“John Wick” is thrilling. It is nasty. But it manages to gain your sympathy for a cold-blooded killer. (Such is the power of a dog.) It is perhaps possible, I suppose, for a man to be shot and fall several stories from a roof, bouncing off fire escapes and whatnot, and survive, but I digress. Withal, the plot element that captures a lot of attention in the original 2014 film is a hotel where even cold-blooded killers are welcome and safe—apparently a civil environment in an uncivil world.
Interestingly, a collateral matter that has caught a fair amount of attention as well is that the star, Keanu Reeves, is an exceptionally civil human being who appreciates his co-workers enough to share some of the wealth their efforts have helped create. But again, I digress.
The outright success of the film destined it for replication. That is the nature of Hollywood. The fourth installment is now upon us. But it is also simple enough to understand how “John Wick” can speak to our present time, just as it is easy to comprehend how a film such as “You Can’t Take It With You” might speak to a previous generation.
For those who have not seen one or the other film, let me offer these precis: In “You Can’t Take It With You,” Grandpa Vanderhof has long since quit the business world to raise his family in a big house set in a Brooklyn-like setting that could be on the outskirts of a dozen cities in the America of the 1930s. He has eschewed the mechanized mindset of modernism in favor of addressing each person as an individual. He passes this philosophy on to any and all who care to listen, and acts accordingly. When the banker’s son falls for his daughter, he has some work to do. Meanwhile, his household has expanded to a wonderful bunch of eccentrics, drawn by the chance to express themselves, and who create their own problems. Hilarity ensues.
“John Wick” is about a retired assassin who has found some redemption in love only to have it snatched away again by his wife’s death. He is finally broken when the dog his wife gave him is killed by the son of a crime lord. This is, of course, very bad news for the crime lord and his son, but because the criminal world is an interconnected labyrinth of malice and forethought, one thing leads to another. Meanwhile, because even bad guys need a break, there is a hotel in New York where they can stay for a little downtime.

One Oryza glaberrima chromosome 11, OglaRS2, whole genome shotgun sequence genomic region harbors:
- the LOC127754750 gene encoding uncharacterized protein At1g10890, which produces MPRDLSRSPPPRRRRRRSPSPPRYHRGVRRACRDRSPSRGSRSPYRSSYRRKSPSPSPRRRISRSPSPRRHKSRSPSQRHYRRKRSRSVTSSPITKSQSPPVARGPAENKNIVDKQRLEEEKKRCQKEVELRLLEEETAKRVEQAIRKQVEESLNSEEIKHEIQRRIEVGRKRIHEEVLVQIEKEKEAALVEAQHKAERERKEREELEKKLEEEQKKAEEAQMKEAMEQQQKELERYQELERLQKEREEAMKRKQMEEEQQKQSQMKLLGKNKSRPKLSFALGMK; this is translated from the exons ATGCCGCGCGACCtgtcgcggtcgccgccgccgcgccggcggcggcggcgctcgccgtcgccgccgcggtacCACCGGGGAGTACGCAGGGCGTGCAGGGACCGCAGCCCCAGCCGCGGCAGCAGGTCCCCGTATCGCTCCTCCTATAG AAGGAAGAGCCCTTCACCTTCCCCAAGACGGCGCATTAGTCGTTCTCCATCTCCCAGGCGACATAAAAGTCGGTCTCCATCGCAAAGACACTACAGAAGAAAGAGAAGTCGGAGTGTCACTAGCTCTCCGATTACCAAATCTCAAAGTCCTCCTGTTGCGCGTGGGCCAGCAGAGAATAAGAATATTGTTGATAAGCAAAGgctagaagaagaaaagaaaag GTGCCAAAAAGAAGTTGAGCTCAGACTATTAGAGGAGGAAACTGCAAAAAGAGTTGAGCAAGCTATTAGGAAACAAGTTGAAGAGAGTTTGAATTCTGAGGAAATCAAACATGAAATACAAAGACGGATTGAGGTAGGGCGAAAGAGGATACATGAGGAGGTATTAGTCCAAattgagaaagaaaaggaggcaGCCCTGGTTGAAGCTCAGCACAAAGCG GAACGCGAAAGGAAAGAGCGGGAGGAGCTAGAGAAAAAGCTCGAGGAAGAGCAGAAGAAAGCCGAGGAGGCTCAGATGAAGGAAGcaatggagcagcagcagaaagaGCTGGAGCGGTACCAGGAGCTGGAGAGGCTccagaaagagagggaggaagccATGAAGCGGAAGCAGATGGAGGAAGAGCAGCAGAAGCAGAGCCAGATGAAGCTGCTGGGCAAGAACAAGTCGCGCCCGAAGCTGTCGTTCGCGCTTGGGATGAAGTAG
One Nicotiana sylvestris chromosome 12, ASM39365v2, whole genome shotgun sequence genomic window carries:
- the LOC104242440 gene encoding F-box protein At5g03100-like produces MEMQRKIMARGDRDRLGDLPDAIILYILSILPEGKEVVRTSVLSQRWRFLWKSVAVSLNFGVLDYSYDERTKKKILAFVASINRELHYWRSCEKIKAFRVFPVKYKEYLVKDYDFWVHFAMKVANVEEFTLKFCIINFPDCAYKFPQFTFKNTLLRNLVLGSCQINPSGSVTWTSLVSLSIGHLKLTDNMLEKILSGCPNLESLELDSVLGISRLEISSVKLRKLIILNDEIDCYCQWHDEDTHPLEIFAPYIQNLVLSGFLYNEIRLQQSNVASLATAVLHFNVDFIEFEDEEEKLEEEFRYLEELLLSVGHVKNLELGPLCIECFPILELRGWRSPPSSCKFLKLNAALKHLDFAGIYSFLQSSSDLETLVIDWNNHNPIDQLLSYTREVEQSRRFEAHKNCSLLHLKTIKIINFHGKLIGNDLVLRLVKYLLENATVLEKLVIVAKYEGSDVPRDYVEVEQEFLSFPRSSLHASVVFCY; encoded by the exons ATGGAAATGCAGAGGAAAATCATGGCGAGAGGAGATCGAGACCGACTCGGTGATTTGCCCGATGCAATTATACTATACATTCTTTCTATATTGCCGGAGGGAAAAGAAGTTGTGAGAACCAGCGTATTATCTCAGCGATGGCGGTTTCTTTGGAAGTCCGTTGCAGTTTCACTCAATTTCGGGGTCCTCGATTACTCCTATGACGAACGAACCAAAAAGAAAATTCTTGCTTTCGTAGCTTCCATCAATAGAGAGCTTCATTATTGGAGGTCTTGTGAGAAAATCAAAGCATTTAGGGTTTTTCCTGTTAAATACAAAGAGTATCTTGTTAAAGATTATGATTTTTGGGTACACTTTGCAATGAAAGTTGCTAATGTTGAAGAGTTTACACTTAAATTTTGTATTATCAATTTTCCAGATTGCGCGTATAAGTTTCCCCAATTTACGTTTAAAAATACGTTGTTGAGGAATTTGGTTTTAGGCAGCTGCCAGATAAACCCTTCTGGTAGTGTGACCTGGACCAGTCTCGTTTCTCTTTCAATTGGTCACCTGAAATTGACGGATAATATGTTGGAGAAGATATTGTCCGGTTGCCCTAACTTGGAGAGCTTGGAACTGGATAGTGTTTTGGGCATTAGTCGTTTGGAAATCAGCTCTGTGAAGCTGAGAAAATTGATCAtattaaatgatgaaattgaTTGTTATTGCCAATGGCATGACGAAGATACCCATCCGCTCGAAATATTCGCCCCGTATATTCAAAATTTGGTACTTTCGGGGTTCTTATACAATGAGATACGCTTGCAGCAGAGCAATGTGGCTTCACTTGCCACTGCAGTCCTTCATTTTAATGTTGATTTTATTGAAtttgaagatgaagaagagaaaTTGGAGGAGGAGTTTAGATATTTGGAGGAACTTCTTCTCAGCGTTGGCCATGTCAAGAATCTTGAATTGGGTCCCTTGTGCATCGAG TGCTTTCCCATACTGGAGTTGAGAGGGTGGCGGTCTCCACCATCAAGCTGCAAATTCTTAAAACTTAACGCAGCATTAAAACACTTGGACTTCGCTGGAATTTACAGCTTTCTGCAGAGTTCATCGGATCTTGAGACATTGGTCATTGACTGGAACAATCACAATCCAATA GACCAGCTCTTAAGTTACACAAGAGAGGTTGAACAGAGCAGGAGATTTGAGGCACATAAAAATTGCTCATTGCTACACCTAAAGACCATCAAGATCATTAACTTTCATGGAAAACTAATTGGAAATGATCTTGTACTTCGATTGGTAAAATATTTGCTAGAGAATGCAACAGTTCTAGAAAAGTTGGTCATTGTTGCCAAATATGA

To say that a film like “You Can’t Take It With You” couldn’t be made today is not only to state the obvious but, because it applies to almost every great film made before the turn of the millennium, it is not enlightening. Attempting to understand why this is true may be helpful, but not being a scholar of any sort, I wouldn’t take that challenge without first asking for forgiveness from the ghosts of the celluloid gods. I have enough transgressions on my head as it is.
What strikes me every time I see the older film, and I’ve seen it quite a few times, is the civility of it. True, civility is a hallmark of Capra films, but this one even more so. It is peopled by characters who care about each other as individuals. In fact, the bad guys in this, as in other Capra films, are those who show disrespect to their fellow human beings. Mr. Potter of “It’s a Wonderful Life” created the quintessential bad guy in that vein, but here there is no Mr. Potter. And it’s no accident that the hero of the film is played by none other than Lionel Barrymore, who would later give his soul to finally beat George Bailey. The bad guys here are more in the mold of that bank examiner who, when push comes to shove, throws a little cash into the George Bailey relief fund himself.
And this, in itself, begs one more important question of our oh-so-smart age. Are all the bad guys killers? Are we so limited in our imaginations that making cartoons out of evil is the best we can do? Doesn’t nuance count for something? A bad good guy is common enough. How about a good bad guy? The sort of characters once made real by Humphrey Bogart and Robert Mitchum in all those noir delights. Where is Raymond Chandler when we need him?
And this brings us back to Keanu Reeves and “John Wick.” Noir has been replaced here by the explicit. Shades of gray have been replaced by light and dark in fine detail. There is really no room for imagination because the world we are in has been so totally defined. The details are packed in by split second cuts and the action is relentless. Like the quintessential rollercoaster ride, you have no control over what is happening to you. Hold on.
It occurs to me that the differences between the two films, as between 1939 and 2014, are something akin to the differences between two alien societies. We could not be on the same planet. If our society prefers the Wick world to the one Capra defined, it makes sense that we are in the mess we have. With all its problems, the America of 1939 could win a war against an evil like Wick’s world. The America of today appears only able to complain while it lives off of the last of the fat left from the Capra era—even to the point of making fun of that older sensibility as mere corn.